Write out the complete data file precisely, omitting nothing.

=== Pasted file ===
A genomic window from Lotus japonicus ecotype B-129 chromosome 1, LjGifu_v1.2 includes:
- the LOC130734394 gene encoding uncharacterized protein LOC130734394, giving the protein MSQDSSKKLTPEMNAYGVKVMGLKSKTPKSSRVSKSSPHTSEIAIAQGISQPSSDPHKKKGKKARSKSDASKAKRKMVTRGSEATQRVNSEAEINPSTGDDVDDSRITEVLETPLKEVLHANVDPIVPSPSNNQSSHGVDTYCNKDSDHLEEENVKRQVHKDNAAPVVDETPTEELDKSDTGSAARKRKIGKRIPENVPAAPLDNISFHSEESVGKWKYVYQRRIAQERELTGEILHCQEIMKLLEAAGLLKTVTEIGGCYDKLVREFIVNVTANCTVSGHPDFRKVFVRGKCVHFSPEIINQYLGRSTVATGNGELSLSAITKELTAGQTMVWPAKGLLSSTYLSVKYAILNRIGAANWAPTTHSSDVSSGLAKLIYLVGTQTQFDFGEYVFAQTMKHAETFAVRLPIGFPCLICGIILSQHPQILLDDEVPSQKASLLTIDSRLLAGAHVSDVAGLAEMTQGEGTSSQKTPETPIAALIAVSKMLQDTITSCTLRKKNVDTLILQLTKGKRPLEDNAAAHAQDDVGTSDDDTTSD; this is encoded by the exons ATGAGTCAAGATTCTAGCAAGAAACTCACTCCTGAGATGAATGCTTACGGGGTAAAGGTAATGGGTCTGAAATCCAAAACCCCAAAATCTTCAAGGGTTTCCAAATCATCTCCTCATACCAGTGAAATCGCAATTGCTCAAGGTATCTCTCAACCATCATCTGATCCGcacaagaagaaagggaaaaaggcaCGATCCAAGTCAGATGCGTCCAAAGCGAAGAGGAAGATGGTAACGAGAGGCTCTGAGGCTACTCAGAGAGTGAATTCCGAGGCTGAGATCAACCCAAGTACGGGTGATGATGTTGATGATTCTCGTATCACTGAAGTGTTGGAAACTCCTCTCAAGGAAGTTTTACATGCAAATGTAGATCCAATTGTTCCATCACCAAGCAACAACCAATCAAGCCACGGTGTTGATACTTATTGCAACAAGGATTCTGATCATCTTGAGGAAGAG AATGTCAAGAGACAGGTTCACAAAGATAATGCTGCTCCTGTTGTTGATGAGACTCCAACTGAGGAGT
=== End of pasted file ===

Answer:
A genomic window from Lotus japonicus ecotype B-129 chromosome 1, LjGifu_v1.2 includes:
- the LOC130734394 gene encoding uncharacterized protein LOC130734394, giving the protein MSQDSSKKLTPEMNAYGVKVMGLKSKTPKSSRVSKSSPHTSEIAIAQGISQPSSDPHKKKGKKARSKSDASKAKRKMVTRGSEATQRVNSEAEINPSTGDDVDDSRITEVLETPLKEVLHANVDPIVPSPSNNQSSHGVDTYCNKDSDHLEEENVKRQVHKDNAAPVVDETPTEELDKSDTGSAARKRKIGKRIPENVPAAPLDNISFHSEESVGKWKYVYQRRIAQERELTGEILHCQEIMKLLEAAGLLKTVTEIGGCYDKLVREFIVNVTANCTVSGHPDFRKVFVRGKCVHFSPEIINQYLGRSTVATGNGELSLSAITKELTAGQTMVWPAKGLLSSTYLSVKYAILNRIGAANWAPTTHSSDVSSGLAKLIYLVGTQTQFDFGEYVFAQTMKHAETFAVRLPIGFPCLICGIILSQHPQILLDDEVPSQKASLLTIDSRLLAGAHVSDVAGLAEMTQGEGTSSQKTPETPIAALIAVSKMLQDTITSCTLRKKNVDTLILQLTKGKRPLEDNAAAHAQDDVGTSDDDTTSD; this is encoded by the exons ATGAGTCAAGATTCTAGCAAGAAACTCACTCCTGAGATGAATGCTTACGGGGTAAAGGTAATGGGTCTGAAATCCAAAACCCCAAAATCTTCAAGGGTTTCCAAATCATCTCCTCATACCAGTGAAATCGCAATTGCTCAAGGTATCTCTCAACCATCATCTGATCCGcacaagaagaaagggaaaaaggcaCGATCCAAGTCAGATGCGTCCAAAGCGAAGAGGAAGATGGTAACGAGAGGCTCTGAGGCTACTCAGAGAGTGAATTCCGAGGCTGAGATCAACCCAAGTACGGGTGATGATGTTGATGATTCTCGTATCACTGAAGTGTTGGAAACTCCTCTCAAGGAAGTTTTACATGCAAATGTAGATCCAATTGTTCCATCACCAAGCAACAACCAATCAAGCCACGGTGTTGATACTTATTGCAACAAGGATTCTGATCATCTTGAGGAAGAG AATGTCAAGAGACAGGTTCACAAAGATAATGCTGCTCCTGTTGTTGATGAGACTCCAACTGAGGAGT